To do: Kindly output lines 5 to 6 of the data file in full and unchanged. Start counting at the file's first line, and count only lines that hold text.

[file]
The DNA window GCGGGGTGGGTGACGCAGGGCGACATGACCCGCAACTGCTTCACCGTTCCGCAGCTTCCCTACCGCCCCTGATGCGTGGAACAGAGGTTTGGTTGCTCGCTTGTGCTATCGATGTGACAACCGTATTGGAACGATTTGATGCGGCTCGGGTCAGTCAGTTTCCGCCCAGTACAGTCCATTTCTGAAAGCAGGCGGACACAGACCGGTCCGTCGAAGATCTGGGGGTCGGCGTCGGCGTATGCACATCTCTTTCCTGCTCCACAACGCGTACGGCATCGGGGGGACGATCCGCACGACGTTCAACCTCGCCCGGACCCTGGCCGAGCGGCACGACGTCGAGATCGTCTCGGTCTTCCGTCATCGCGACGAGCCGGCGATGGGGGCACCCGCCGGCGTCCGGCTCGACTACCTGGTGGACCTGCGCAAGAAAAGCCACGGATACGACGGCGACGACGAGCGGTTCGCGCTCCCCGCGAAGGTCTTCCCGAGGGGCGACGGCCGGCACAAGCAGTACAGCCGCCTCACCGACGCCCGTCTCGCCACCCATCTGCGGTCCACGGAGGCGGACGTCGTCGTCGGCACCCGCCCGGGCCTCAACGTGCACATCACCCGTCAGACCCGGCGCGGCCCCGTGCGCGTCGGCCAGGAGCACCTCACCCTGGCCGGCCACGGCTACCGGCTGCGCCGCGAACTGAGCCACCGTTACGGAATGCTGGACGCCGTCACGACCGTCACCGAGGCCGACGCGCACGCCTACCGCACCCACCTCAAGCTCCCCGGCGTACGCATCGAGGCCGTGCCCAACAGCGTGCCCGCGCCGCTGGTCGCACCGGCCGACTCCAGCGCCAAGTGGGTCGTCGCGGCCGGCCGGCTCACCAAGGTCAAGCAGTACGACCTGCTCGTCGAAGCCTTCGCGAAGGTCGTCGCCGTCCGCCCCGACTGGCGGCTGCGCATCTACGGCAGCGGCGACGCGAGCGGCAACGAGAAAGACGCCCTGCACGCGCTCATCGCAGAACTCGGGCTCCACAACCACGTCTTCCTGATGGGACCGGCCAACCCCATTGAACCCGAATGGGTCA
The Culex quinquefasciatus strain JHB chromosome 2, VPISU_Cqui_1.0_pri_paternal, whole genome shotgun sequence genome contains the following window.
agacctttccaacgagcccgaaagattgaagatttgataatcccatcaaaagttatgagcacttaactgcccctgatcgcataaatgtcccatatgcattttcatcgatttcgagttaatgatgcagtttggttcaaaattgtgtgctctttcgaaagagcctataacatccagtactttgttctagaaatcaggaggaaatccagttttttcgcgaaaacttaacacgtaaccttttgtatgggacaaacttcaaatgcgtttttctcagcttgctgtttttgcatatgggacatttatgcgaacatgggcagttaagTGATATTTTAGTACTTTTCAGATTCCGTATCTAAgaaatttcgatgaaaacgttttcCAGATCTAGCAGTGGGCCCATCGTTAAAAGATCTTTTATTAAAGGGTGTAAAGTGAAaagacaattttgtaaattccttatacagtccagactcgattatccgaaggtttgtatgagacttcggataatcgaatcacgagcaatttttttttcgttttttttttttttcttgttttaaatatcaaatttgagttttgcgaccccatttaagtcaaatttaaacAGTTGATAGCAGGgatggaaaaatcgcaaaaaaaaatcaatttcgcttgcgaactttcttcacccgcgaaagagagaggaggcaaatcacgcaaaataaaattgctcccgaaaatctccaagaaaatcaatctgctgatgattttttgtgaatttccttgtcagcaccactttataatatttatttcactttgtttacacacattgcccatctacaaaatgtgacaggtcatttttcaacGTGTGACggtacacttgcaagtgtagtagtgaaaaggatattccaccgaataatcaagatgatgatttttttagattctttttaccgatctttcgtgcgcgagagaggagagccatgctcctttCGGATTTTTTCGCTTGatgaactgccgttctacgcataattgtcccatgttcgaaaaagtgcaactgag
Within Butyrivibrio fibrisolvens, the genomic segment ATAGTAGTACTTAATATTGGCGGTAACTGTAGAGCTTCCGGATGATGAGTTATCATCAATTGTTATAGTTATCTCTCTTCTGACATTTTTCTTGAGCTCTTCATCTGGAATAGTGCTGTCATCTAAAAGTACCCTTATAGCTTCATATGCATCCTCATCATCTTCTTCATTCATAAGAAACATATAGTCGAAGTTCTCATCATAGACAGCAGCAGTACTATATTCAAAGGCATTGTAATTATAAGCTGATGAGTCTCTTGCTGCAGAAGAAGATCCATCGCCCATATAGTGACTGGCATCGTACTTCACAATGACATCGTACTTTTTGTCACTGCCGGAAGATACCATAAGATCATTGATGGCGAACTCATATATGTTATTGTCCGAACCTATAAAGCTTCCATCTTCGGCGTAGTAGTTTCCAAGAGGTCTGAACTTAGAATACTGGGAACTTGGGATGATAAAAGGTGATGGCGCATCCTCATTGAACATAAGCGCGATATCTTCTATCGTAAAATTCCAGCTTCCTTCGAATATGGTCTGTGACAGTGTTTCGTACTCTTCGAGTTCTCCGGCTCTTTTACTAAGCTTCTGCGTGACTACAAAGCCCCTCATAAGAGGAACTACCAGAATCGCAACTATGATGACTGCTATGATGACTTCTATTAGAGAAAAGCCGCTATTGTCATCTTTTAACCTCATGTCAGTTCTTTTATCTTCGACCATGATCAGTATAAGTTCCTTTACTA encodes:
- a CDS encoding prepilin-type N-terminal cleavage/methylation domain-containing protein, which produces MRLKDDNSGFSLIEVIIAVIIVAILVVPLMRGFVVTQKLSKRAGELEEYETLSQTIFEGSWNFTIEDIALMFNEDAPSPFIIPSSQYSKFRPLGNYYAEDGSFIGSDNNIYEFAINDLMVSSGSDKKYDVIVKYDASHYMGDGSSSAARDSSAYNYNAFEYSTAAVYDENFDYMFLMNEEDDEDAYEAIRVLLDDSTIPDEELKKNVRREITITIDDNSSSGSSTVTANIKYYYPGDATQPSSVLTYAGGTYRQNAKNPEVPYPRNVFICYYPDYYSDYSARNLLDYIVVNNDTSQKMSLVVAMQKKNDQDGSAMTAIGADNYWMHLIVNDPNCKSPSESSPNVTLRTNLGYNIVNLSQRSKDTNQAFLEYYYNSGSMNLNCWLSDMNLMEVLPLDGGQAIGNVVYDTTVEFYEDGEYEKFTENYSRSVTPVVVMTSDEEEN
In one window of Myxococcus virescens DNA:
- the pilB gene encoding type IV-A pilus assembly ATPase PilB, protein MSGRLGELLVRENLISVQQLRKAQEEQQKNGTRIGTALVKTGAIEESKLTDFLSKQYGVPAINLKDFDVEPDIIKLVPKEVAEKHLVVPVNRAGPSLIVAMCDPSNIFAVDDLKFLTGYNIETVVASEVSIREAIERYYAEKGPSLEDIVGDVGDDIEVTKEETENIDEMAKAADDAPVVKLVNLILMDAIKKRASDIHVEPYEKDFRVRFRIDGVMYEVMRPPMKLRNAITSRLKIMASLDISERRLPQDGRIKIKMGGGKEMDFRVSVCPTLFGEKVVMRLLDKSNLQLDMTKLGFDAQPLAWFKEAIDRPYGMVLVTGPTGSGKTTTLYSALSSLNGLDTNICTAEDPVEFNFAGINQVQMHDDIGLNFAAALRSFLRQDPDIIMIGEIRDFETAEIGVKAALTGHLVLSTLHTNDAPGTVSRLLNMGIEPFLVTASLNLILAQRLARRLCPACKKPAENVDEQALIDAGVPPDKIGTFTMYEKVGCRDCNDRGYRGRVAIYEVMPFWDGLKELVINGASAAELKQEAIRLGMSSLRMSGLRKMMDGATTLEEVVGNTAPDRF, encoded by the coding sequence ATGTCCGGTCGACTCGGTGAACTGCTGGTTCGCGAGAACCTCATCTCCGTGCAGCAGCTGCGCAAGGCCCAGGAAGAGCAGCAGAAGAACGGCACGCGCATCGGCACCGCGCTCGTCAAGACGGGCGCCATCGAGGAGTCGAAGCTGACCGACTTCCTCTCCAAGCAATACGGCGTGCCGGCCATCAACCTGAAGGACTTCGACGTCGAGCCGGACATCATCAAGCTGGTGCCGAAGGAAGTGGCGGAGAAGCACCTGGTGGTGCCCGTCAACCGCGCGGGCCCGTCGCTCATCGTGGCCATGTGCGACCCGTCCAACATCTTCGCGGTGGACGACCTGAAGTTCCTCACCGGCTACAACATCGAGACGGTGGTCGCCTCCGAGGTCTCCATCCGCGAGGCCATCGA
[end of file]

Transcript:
- a CDS encoding prepilin-type N-terminal cleavage/methylation domain-containing protein, which produces MRLKDDNSGFSLIEVIIAVIIVAILVVPLMRGFVVTQKLSKRAGELEEYETLSQTIFEGSWNFTIEDIALMFNEDAPSPFIIPSSQYSKFRPLGNYYAEDGSFIGSDNNIYEFAINDLMVSSGSDKKYDVIVKYDASHYMGDGSSSAARDSSAYNYNAFEYSTAAVYDENFDYMFLMNEEDDEDAYEAIRVLLDDSTIPDEELKKNVRREITITIDDNSSSGSSTVTANIKYYYPGDATQPSSVLTYAGGTYRQNAKNPEVPYPRNVFICYYPDYYSDYSARNLLDYIVVNNDTSQKMSLVVAMQKKNDQDGSAMTAIGADNYWMHLIVNDPNCKSPSESSPNVTLRTNLGYNIVNLSQRSKDTNQAFLEYYYNSGSMNLNCWLSDMNLMEVLPLDGGQAIGNVVYDTTVEFYEDGEYEKFTENYSRSVTPVVVMTSDEEEN
In one window of Myxococcus virescens DNA: